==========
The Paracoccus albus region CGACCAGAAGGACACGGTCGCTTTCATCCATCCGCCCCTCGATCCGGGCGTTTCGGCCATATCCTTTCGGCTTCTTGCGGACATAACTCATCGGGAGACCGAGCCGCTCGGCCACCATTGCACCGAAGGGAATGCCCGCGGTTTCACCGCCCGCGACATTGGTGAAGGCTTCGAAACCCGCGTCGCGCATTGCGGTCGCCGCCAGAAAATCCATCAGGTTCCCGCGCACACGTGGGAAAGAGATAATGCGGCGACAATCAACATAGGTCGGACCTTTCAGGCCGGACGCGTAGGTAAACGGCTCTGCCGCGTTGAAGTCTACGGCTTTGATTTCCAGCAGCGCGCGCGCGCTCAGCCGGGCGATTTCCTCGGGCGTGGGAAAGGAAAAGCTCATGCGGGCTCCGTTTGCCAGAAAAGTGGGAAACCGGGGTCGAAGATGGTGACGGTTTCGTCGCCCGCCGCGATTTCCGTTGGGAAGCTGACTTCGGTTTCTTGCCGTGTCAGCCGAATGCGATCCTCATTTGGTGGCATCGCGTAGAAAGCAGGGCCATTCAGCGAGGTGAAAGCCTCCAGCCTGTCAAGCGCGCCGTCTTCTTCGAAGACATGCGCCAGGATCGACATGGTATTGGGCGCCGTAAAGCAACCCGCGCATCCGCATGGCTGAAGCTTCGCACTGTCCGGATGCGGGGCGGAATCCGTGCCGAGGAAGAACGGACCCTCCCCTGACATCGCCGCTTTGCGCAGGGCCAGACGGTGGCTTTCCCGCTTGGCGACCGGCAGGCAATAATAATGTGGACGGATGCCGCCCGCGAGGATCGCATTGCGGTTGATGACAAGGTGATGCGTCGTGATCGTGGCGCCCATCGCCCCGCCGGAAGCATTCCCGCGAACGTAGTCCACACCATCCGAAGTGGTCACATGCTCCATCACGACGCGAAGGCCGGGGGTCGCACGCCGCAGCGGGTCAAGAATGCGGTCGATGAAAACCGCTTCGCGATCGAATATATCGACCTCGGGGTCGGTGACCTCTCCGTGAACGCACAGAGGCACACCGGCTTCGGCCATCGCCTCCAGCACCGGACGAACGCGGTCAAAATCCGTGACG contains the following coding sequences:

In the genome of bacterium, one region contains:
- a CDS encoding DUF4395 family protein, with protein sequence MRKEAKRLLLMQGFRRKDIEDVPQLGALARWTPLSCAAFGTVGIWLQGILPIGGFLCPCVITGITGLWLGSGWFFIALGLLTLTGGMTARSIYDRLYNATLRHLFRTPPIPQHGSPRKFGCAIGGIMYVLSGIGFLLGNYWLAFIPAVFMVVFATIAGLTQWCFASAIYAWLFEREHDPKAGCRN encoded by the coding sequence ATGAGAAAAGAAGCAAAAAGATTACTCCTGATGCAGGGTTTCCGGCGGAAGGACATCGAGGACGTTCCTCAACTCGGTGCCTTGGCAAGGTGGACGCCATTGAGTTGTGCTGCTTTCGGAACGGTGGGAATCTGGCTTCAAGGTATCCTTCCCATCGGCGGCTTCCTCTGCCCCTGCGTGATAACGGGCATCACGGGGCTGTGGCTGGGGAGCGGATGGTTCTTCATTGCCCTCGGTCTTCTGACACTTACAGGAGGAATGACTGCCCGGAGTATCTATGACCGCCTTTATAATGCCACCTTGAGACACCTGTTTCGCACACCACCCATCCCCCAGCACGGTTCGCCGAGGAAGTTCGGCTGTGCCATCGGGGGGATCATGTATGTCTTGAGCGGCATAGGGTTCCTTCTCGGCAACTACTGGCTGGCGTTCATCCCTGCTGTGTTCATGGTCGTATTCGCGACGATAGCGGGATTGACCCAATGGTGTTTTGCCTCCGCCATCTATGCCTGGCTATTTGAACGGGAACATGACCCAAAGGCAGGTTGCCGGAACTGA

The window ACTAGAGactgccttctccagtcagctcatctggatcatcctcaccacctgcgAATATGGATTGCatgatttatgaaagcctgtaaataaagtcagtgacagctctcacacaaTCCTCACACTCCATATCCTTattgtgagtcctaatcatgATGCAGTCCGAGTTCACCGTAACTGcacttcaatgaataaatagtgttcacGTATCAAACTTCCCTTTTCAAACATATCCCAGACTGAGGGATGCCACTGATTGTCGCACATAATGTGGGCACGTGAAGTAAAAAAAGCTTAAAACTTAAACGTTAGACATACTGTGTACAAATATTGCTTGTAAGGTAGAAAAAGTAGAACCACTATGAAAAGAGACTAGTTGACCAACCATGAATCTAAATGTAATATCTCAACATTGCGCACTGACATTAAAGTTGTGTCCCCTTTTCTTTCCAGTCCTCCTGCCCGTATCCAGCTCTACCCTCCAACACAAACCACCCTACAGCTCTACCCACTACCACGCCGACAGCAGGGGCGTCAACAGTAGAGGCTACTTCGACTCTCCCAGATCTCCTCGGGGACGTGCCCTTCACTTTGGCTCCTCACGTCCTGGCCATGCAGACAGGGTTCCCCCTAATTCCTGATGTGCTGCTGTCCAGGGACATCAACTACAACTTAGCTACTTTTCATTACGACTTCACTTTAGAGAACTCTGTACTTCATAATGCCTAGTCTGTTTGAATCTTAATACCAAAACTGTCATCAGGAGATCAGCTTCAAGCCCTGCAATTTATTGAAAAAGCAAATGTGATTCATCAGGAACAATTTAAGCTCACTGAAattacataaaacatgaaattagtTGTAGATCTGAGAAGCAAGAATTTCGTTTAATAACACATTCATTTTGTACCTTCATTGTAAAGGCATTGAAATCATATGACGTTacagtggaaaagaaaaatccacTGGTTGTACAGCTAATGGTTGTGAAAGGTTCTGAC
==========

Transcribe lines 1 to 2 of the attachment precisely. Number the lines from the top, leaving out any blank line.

The Paracoccus albus region CGACCAGAAGGACACGGTCGCTTTCATCCATCCGCCCCTCGATCCGGGCGTTTCGGCCATATCCTTTCGGCTTCTTGCGGACATAACTCATCGGGAGACCGAGCCGCTCGGCCACCATTGCACCGAAGGGAATGCCCGCGGTTTCACCGCCCGCGACATTGGTGAAGGCTTCGAAACCCGCGTCGCGCATTGCGGTCGCCGCCAGAAAATCCATCAGGTTCCCGCGCACACGTGGGAAAGAGATAATGCGGCGACAATCAACATAGGTCGGACCTTTCAGGCCGGACGCGTAGGTAAACGGCTCTGCCGCGTTGAAGTCTACGGCTTTGATTTCCAGCAGCGCGCGCGCGCTCAGCCGGGCGATTTCCTCGGGCGTGGGAAAGGAAAAGCTCATGCGGGCTCCGTTTGCCAGAAAAGTGGGAAACCGGGGTCGAAGATGGTGACGGTTTCGTCGCCCGCCGCGATTTCCGTTGGGAAGCTGACTTCGGTTTCTTGCCGTGTCAGCCGAATGCGATCCTCATTTGGTGGCATCGCGTAGAAAGCAGGGCCATTCAGCGAGGTGAAAGCCTCCAGCCTGTCAAGCGCGCCGTCTTCTTCGAAGACATGCGCCAGGATCGACATGGTATTGGGCGCCGTAAAGCAACCCGCGCATCCGCATGGCTGAAGCTTCGCACTGTCCGGATGCGGGGCGGAATCCGTGCCGAGGAAGAACGGACCCTCCCCTGACATCGCCGCTTTGCGCAGGGCCAGACGGTGGCTTTCCCGCTTGGCGACCGGCAGGCAATAATAATGTGGACGGATGCCGCCCGCGAGGATCGCATTGCGGTTGATGACAAGGTGATGCGTCGTGATCGTGGCGCCCATCGCCCCGCCGGAAGCATTCCCGCGAACGTAGTCCACACCATCCGAAGTGGTCACATGCTCCATCACGACGCGAAGGCCGGGGGTCGCACGCCGCAGCGGGTCAAGAATGCGGTCGATGAAAACCGCTTCGCGATCGAATATATCGACCTCGGGGTCGGTGACCTCTCCGTGAACGCACAGAGGCACACCGGCTTCGGCCATCGCCTCCAGCACCGGACGAACGCGGTCAAAATCCGTGACG contains the following coding sequences:

In the genome of bacterium, one region contains: